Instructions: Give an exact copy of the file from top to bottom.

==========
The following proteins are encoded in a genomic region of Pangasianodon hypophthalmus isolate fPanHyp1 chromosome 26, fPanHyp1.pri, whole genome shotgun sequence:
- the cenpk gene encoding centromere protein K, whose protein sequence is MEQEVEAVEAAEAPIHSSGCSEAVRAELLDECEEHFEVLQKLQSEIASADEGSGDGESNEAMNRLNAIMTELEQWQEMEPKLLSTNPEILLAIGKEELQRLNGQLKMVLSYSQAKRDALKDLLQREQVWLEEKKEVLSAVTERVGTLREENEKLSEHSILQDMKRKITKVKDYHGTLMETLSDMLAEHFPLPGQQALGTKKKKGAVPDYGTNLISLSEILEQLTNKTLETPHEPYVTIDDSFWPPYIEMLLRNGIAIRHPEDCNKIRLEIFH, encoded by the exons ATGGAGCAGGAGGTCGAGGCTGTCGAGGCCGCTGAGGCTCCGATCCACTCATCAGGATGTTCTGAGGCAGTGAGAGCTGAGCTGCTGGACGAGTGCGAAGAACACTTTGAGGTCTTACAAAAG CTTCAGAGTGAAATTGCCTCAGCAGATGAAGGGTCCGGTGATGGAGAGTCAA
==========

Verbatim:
The following proteins are encoded in a genomic region of Pangasianodon hypophthalmus isolate fPanHyp1 chromosome 26, fPanHyp1.pri, whole genome shotgun sequence:
- the cenpk gene encoding centromere protein K, whose protein sequence is MEQEVEAVEAAEAPIHSSGCSEAVRAELLDECEEHFEVLQKLQSEIASADEGSGDGESNEAMNRLNAIMTELEQWQEMEPKLLSTNPEILLAIGKEELQRLNGQLKMVLSYSQAKRDALKDLLQREQVWLEEKKEVLSAVTERVGTLREENEKLSEHSILQDMKRKITKVKDYHGTLMETLSDMLAEHFPLPGQQALGTKKKKGAVPDYGTNLISLSEILEQLTNKTLETPHEPYVTIDDSFWPPYIEMLLRNGIAIRHPEDCNKIRLEIFH, encoded by the exons ATGGAGCAGGAGGTCGAGGCTGTCGAGGCCGCTGAGGCTCCGATCCACTCATCAGGATGTTCTGAGGCAGTGAGAGCTGAGCTGCTGGACGAGTGCGAAGAACACTTTGAGGTCTTACAAAAG CTTCAGAGTGAAATTGCCTCAGCAGATGAAGGGTCCGGTGATGGAGAGTCAA